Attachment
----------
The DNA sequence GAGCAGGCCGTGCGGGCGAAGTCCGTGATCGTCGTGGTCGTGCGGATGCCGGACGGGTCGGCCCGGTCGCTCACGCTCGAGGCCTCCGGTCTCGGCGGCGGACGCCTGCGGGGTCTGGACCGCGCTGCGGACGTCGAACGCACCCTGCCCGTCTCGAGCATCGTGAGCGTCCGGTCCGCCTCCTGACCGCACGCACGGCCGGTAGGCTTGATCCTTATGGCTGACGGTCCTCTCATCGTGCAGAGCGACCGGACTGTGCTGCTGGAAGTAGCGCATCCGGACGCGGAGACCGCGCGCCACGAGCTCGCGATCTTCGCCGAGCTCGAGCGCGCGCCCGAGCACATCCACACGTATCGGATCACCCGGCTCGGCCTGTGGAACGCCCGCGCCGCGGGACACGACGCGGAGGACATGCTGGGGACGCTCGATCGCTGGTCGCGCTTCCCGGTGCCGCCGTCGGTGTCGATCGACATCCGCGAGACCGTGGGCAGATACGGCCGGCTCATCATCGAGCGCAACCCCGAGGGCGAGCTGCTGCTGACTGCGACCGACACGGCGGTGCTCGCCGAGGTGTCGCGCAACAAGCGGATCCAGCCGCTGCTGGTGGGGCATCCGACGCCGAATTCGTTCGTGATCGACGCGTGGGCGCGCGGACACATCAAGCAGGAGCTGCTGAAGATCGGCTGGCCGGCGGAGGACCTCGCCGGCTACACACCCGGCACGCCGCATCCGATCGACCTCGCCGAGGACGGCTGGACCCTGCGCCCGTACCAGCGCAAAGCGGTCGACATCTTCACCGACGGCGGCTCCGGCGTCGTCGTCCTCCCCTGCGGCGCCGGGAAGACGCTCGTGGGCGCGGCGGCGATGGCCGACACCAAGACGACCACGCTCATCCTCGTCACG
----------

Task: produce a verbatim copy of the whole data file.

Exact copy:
The DNA sequence GAGCAGGCCGTGCGGGCGAAGTCCGTGATCGTCGTGGTCGTGCGGATGCCGGACGGGTCGGCCCGGTCGCTCACGCTCGAGGCCTCCGGTCTCGGCGGCGGACGCCTGCGGGGTCTGGACCGCGCTGCGGACGTCGAACGCACCCTGCCCGTCTCGAGCATCGTGAGCGTCCGGTCCGCCTCCTGACCGCACGCACGGCCGGTAGGCTTGATCCTTATGGCTGACGGTCCTCTCATCGTGCAGAGCGACCGGACTGTGCTGCTGGAAGTAGCGCATCCGGACGCGGAGACCGCGCGCCACGAGCTCGCGATCTTCGCCGAGCTCGAGCGCGCGCCCGAGCACATCCACACGTATCGGATCACCCGGCTCGGCCTGTGGAACGCCCGCGCCGCGGGACACGACGCGGAGGACATGCTGGGGACGCTCGATCGCTGGTCGCGCTTCCCGGTGCCGCCGTCGGTGTCGATCGACATCCGCGAGACCGTGGGCAGATACGGCCGGCTCATCATCGAGCGCAACCCCGAGGGCGAGCTGCTGCTGACTGCGACCGACACGGCGGTGCTCGCCGAGGTGTCGCGCAACAAGCGGATCCAGCCGCTGCTGGTGGGGCATCCGACGCCGAATTCGTTCGTGATCGACGCGTGGGCGCGCGGACACATCAAGCAGGAGCTGCTGAAGATCGGCTGGCCGGCGGAGGACCTCGCCGGCTACACACCCGGCACGCCGCATCCGATCGACCTCGCCGAGGACGGCTGGACCCTGCGCCCGTACCAGCGCAAAGCGGTCGACATCTTCACCGACGGCGGCTCCGGCGTCGTCGTCCTCCCCTGCGGCGCCGGGAAGACGCTCGTGGGCGCGGCGGCGATGGCCGACACCAAGACGACCACGCTCATCCTCGTCACG